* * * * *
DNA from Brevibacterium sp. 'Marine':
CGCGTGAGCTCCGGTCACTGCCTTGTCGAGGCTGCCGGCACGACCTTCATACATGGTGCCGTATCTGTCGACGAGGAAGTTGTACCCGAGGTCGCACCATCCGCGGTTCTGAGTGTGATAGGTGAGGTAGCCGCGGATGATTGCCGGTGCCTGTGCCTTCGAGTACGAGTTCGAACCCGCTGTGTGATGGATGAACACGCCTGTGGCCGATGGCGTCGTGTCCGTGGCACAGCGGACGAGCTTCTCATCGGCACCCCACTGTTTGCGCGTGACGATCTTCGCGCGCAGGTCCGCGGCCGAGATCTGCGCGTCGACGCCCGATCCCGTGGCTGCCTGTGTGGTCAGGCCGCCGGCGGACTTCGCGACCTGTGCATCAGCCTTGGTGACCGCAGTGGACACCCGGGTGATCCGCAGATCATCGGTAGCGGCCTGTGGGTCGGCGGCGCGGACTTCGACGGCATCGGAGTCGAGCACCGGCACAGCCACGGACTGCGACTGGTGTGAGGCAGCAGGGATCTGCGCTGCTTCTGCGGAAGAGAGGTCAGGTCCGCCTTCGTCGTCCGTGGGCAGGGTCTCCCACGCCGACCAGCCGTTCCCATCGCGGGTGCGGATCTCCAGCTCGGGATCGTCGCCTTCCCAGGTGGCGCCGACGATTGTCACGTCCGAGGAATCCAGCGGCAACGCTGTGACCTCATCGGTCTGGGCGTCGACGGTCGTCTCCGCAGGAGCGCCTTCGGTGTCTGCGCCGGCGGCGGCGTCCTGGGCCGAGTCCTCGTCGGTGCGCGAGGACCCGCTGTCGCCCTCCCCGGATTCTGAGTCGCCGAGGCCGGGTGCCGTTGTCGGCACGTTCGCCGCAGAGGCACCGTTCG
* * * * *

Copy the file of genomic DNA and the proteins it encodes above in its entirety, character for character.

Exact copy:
DNA from Brevibacterium sp. 'Marine':
CGCGTGAGCTCCGGTCACTGCCTTGTCGAGGCTGCCGGCACGACCTTCATACATGGTGCCGTATCTGTCGACGAGGAAGTTGTACCCGAGGTCGCACCATCCGCGGTTCTGAGTGTGATAGGTGAGGTAGCCGCGGATGATTGCCGGTGCCTGTGCCTTCGAGTACGAGTTCGAACCCGCTGTGTGATGGATGAACACGCCTGTGGCCGATGGCGTCGTGTCCGTGGCACAGCGGACGAGCTTCTCATCGGCACCCCACTGTTTGCGCGTGACGATCTTCGCGCGCAGGTCCGCGGCCGAGATCTGCGCGTCGACGCCCGATCCCGTGGCTGCCTGTGTGGTCAGGCCGCCGGCGGACTTCGCGACCTGTGCATCAGCCTTGGTGACCGCAGTGGACACCCGGGTGATCCGCAGATCATCGGTAGCGGCCTGTGGGTCGGCGGCGCGGACTTCGACGGCATCGGAGTCGAGCACCGGCACAGCCACGGACTGCGACTGGTGTGAGGCAGCAGGGATCTGCGCTGCTTCTGCGGAAGAGAGGTCAGGTCCGCCTTCGTCGTCCGTGGGCAGGGTCTCCCACGCCGACCAGCCGTTCCCATCGCGGGTGCGGATCTCCAGCTCGGGATCGTCGCCTTCCCAGGTGGCGCCGACGATTGTCACGTCCGAGGAATCCAGCGGCAACGCTGTGACCTCATCGGTCTGGGCGTCGACGGTCGTCTCCGCAGGAGCGCCTTCGGTGTCTGCGCCGGCGGCGGCGTCCTGGGCCGAGTCCTCGTCGGTGCGCGAGGACCCGCTGTCGCCCTCCCCGGATTCTGAGTCGCCGAGGCCGGGTGCCGTTGTCGGCACGTTCGCCGCAGAGGCACCGTTCG